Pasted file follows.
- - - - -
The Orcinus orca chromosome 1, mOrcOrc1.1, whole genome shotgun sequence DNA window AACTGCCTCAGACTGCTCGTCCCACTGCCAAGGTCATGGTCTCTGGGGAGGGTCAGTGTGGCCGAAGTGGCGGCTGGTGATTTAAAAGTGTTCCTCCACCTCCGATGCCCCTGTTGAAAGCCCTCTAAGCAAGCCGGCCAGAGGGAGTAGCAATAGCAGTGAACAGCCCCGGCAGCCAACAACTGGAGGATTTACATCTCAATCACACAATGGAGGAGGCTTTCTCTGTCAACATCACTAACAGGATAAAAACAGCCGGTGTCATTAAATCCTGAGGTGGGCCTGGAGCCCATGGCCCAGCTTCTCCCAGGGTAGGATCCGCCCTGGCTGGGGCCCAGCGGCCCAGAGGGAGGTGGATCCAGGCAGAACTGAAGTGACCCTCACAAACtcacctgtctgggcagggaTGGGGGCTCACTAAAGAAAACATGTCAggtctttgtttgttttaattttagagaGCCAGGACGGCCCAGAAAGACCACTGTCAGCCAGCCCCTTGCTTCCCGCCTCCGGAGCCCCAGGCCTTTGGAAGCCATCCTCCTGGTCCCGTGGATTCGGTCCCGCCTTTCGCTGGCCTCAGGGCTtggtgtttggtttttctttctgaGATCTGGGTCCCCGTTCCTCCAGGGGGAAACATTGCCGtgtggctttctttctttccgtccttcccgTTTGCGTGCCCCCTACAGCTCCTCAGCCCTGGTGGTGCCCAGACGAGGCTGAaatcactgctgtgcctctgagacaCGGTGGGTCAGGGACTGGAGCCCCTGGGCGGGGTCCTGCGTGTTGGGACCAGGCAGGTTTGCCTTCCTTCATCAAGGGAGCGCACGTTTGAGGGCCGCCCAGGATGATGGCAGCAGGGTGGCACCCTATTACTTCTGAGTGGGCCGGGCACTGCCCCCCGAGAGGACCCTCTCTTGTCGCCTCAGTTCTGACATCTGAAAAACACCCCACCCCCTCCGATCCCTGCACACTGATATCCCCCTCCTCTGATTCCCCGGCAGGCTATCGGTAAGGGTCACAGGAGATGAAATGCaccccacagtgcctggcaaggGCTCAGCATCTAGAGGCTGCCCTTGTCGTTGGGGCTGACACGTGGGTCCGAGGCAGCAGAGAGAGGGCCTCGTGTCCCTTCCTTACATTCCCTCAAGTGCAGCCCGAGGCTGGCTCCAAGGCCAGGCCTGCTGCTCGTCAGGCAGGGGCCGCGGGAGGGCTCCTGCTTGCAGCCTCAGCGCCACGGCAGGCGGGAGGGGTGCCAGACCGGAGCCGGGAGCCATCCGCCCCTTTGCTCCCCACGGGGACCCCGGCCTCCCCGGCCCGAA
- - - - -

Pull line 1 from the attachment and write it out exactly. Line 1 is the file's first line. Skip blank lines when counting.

The Orcinus orca chromosome 1, mOrcOrc1.1, whole genome shotgun sequence DNA window AACTGCCTCAGACTGCTCGTCCCACTGCCAAGGTCATGGTCTCTGGGGAGGGTCAGTGTGGCCGAAGTGGCGGCTGGTGATTTAAAAGTGTTCCTCCACCTCCGATGCCCCTGTTGAAAGCCCTCTAAGCAAGCCGGCCAGAGGGAGTAGCAATAGCAGTGAACAGCCCCGGCAGCCAACAACTGGAGGATTTACATCTCAATCACACAATGGAGGAGGCTTTCTCTGTCAACATCACTAACAGGATAAAAACAGCCGGTGTCATTAAATCCTGAGGTGGGCCTGGAGCCCATGGCCCAGCTTCTCCCAGGGTAGGATCCGCCCTGGCTGGGGCCCAGCGGCCCAGAGGGAGGTGGATCCAGGCAGAACTGAAGTGACCCTCACAAACtcacctgtctgggcagggaTGGGGGCTCACTAAAGAAAACATGTCAggtctttgtttgttttaattttagagaGCCAGGACGGCCCAGAAAGACCACTGTCAGCCAGCCCCTTGCTTCCCGCCTCCGGAGCCCCAGGCCTTTGGAAGCCATCCTCCTGGTCCCGTGGATTCGGTCCCGCCTTTCGCTGGCCTCAGGGCTtggtgtttggtttttctttctgaGATCTGGGTCCCCGTTCCTCCAGGGGGAAACATTGCCGtgtggctttctttctttccgtccttcccgTTTGCGTGCCCCCTACAGCTCCTCAGCCCTGGTGGTGCCCAGACGAGGCTGAaatcactgctgtgcctctgagacaCGGTGGGTCAGGGACTGGAGCCCCTGGGCGGGGTCCTGCGTGTTGGGACCAGGCAGGTTTGCCTTCCTTCATCAAGGGAGCGCACGTTTGAGGGCCGCCCAGGATGATGGCAGCAGGGTGGCACCCTATTACTTCTGAGTGGGCCGGGCACTGCCCCCCGAGAGGACCCTCTCTTGTCGCCTCAGTTCTGACATCTGAAAAACACCCCACCCCCTCCGATCCCTGCACACTGATATCCCCCTCCTCTGATTCCCCGGCAGGCTATCGGTAAGGGTCACAGGAGATGAAATGCaccccacagtgcctggcaaggGCTCAGCATCTAGAGGCTGCCCTTGTCGTTGGGGCTGACACGTGGGTCCGAGGCAGCAGAGAGAGGGCCTCGTGTCCCTTCCTTACATTCCCTCAAGTGCAGCCCGAGGCTGGCTCCAAGGCCAGGCCTGCTGCTCGTCAGGCAGGGGCCGCGGGAGGGCTCCTGCTTGCAGCCTCAGCGCCACGGCAGGCGGGAGGGGTGCCAGACCGGAGCCGGGAGCCATCCGCCCCTTTGCTCCCCACGGGGACCCCGGCCTCCCCGGCCCGAA